From the time he was a child, David Macaulay evidenced a fascination with how machines operated. He soon began to make models of machines and began drawing illustrations of these machines. Soon he was constructing elevators out of shoe boxes, tape, and string and devising intricate systems of moving cable cars made with empty thread spools.

     
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Caldecott Winning Illustrators Series: Marc Simont

By Adrienne Rivera. Nov 13, 2019. 9:00 AM.

Topics: Caldecott Medal, Children's Books

Something about children's bookswhether it be the simple stories and lessons or the vibrant artworkinspires a love that lasts beyond childhood. Numerous adults collect children's books for themselves while others seek out the best examples to add to their own children's bookshelves. It's a genre that inspires happiness and paves the way for a lifetime love of reading. Each year, the Caldecott Medal recognizes the best newly published children's books, those whose illustrations represent the finest children's literature has to offer. Today we continue our Caldecott Winning Illustrators Series by taking a closer look at 1957's winner, Marc Simont.

     
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Caldecott Winning Illustrators Series: Feodor Rojankovsky

By Adrienne Rivera. Oct 30, 2019. 9:00 AM.

Topics: Caldecott Medal, Children's Books

While hundreds of children's books are published every year in the United States, only a select few are ever granted the highly esteemed Caldecott Medal, which is awarded annually for the best example of quality in children's book illustration. While the addition of Caldecott Honor book seals allows more than one exceptional book to be recognized, per year only one book is given the prestigious Caldecott Medal. These books often become classics, beloved for their amazing illustrations and captivating stories, in addition to becoming highly sought after items for collectors interested in children's literature. Today we continue our Caldecott Winning Illustrators Series by taking a closer look at the winner of the 1956 winner, Feodor Rojankovsky.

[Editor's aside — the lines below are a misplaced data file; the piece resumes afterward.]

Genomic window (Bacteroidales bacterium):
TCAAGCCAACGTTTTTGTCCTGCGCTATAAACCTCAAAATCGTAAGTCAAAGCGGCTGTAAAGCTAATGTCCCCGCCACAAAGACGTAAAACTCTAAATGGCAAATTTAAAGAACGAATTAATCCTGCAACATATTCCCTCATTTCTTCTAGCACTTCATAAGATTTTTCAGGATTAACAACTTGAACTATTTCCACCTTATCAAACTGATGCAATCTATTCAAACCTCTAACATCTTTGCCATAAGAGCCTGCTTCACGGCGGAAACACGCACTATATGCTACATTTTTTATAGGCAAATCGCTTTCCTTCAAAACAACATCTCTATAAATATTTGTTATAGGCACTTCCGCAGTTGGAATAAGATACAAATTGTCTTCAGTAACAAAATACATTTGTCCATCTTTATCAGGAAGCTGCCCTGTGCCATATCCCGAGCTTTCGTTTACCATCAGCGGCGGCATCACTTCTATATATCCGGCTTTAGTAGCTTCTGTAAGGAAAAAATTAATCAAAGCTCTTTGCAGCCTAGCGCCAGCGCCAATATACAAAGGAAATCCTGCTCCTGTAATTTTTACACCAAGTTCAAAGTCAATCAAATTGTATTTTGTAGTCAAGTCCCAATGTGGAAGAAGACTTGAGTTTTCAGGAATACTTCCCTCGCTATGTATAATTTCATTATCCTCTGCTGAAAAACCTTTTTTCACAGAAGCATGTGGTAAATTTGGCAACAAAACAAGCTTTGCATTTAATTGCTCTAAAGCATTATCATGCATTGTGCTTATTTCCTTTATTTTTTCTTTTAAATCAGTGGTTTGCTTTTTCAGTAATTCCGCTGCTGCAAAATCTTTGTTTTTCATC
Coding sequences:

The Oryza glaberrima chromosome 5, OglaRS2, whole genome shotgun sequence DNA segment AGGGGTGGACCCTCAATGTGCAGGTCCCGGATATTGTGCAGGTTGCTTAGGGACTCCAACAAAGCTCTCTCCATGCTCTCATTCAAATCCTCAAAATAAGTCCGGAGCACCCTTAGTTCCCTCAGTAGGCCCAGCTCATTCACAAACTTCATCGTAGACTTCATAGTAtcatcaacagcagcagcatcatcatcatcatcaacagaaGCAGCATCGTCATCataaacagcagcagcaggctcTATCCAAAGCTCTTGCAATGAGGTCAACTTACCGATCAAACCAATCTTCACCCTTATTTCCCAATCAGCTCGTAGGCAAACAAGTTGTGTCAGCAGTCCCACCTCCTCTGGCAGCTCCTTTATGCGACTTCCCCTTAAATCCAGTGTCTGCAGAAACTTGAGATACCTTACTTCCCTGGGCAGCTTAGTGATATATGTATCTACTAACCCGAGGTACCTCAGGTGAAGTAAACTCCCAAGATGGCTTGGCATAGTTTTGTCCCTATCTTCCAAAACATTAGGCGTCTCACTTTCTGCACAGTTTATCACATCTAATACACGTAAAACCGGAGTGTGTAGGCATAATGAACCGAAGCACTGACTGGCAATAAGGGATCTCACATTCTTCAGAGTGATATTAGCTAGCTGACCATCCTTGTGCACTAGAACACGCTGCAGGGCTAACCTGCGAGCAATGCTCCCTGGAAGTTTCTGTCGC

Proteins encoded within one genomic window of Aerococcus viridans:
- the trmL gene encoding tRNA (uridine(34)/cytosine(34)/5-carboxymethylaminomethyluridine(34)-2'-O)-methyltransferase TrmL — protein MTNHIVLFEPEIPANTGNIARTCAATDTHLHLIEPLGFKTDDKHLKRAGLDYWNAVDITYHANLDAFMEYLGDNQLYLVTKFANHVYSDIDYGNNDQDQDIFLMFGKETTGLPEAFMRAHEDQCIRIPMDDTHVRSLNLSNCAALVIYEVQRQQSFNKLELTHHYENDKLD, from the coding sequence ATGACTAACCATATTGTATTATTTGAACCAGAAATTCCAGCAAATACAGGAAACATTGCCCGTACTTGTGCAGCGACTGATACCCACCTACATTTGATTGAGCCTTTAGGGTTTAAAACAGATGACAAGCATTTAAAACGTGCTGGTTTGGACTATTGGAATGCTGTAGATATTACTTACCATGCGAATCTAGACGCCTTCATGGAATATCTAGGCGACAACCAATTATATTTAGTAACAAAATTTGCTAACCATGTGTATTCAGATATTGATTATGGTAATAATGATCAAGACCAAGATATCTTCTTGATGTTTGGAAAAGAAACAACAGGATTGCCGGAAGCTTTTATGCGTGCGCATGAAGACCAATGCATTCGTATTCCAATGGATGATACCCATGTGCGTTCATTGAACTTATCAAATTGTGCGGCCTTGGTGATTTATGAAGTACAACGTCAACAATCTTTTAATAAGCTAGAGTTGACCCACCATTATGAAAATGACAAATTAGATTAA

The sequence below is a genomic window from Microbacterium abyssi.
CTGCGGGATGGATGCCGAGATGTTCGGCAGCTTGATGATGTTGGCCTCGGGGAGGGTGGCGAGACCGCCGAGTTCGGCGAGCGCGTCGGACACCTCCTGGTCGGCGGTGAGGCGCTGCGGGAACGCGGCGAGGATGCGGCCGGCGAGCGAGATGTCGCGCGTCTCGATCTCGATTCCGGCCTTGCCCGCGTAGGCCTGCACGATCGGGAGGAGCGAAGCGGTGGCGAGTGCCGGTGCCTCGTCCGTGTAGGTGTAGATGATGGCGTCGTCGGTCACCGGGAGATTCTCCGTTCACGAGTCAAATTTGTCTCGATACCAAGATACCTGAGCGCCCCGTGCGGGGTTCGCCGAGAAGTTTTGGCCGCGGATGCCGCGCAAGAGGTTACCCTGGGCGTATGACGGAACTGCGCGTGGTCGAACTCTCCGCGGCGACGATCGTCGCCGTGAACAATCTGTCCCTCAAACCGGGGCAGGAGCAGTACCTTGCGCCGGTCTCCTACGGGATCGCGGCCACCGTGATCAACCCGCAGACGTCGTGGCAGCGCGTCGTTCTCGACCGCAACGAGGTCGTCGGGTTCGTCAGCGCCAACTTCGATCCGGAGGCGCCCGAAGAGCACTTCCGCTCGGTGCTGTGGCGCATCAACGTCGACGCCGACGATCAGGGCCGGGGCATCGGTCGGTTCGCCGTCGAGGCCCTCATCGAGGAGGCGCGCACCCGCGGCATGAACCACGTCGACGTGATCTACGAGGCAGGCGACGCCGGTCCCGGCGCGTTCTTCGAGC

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Caldecott Winning Illustrators Series: Marcia Brown

By Adrienne Rivera. Sep 12, 2019. 9:00 AM.

Topics: Caldecott Medal, Children's Books

Every year the Caldecott Medal is awarded to a committee-selected children's book that showcases the best work being produced in the field of children's book illustration. One of the biggest awards in American children's literature, to even be named a Caldecott Honor book is a massive accolade. In 1955 Marcia Brown received this honor for her book Cinderella, or The Little Glass Slipper. And then she won again in 1962 for Once a Mouse. She won a third time for Shadow in 1983, making her one of only two illustrators in the history of the Caldecott Medal to be awarded three times. Brown continued to make history by being named a Caldecott Honor recipient six times as well. She is the most Caldecott-decorated illustrator of all time. Let's take a closer look at this icon of the industry as we continue with our Caldecott Winning Illustrator Series.